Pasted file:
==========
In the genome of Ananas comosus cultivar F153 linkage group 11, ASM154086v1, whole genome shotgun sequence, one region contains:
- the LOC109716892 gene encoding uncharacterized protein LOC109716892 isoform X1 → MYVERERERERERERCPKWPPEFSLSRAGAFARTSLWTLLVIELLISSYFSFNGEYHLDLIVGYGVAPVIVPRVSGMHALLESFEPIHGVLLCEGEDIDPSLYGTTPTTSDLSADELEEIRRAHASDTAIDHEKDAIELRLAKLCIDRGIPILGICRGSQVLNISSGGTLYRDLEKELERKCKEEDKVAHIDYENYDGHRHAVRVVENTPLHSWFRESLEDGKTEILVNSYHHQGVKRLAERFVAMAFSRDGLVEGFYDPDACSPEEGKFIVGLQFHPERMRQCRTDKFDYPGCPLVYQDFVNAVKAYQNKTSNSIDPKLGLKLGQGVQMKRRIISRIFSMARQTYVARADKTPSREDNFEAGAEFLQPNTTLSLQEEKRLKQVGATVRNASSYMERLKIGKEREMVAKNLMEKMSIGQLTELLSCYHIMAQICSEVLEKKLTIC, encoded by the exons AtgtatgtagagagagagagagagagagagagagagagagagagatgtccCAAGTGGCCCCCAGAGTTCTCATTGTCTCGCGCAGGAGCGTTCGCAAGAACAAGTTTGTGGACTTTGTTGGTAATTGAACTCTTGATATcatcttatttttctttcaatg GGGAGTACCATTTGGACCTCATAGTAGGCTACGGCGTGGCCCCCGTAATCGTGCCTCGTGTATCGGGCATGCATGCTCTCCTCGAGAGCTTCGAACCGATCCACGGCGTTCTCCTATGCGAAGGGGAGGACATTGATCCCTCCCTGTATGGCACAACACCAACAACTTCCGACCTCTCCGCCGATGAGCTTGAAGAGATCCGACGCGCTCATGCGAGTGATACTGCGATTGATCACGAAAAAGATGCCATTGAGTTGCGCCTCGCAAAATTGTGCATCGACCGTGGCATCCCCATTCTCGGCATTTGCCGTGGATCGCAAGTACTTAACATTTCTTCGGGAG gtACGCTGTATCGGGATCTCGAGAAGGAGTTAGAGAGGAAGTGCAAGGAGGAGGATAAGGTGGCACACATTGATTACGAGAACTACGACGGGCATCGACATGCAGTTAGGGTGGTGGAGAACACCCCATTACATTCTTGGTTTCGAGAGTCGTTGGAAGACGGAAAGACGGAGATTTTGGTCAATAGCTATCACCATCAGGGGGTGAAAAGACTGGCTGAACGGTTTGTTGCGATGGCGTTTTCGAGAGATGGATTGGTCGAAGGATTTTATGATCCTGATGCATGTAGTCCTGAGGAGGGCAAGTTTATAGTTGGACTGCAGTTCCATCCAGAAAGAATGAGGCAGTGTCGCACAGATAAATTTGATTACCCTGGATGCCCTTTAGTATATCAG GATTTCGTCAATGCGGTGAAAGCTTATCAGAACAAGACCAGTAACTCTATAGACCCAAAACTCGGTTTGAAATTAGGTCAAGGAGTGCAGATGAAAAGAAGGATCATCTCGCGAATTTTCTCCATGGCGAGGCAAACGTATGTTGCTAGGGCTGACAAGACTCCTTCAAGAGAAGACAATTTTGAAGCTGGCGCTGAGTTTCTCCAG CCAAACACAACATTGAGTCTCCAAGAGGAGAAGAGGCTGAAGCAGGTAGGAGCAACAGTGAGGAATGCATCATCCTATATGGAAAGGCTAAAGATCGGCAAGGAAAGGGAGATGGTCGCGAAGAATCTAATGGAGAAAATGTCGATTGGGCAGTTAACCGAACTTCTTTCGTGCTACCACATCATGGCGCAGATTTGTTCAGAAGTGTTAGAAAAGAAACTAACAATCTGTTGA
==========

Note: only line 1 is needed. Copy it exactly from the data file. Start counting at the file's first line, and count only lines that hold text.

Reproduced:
In the genome of Ananas comosus cultivar F153 linkage group 11, ASM154086v1, whole genome shotgun sequence, one region contains: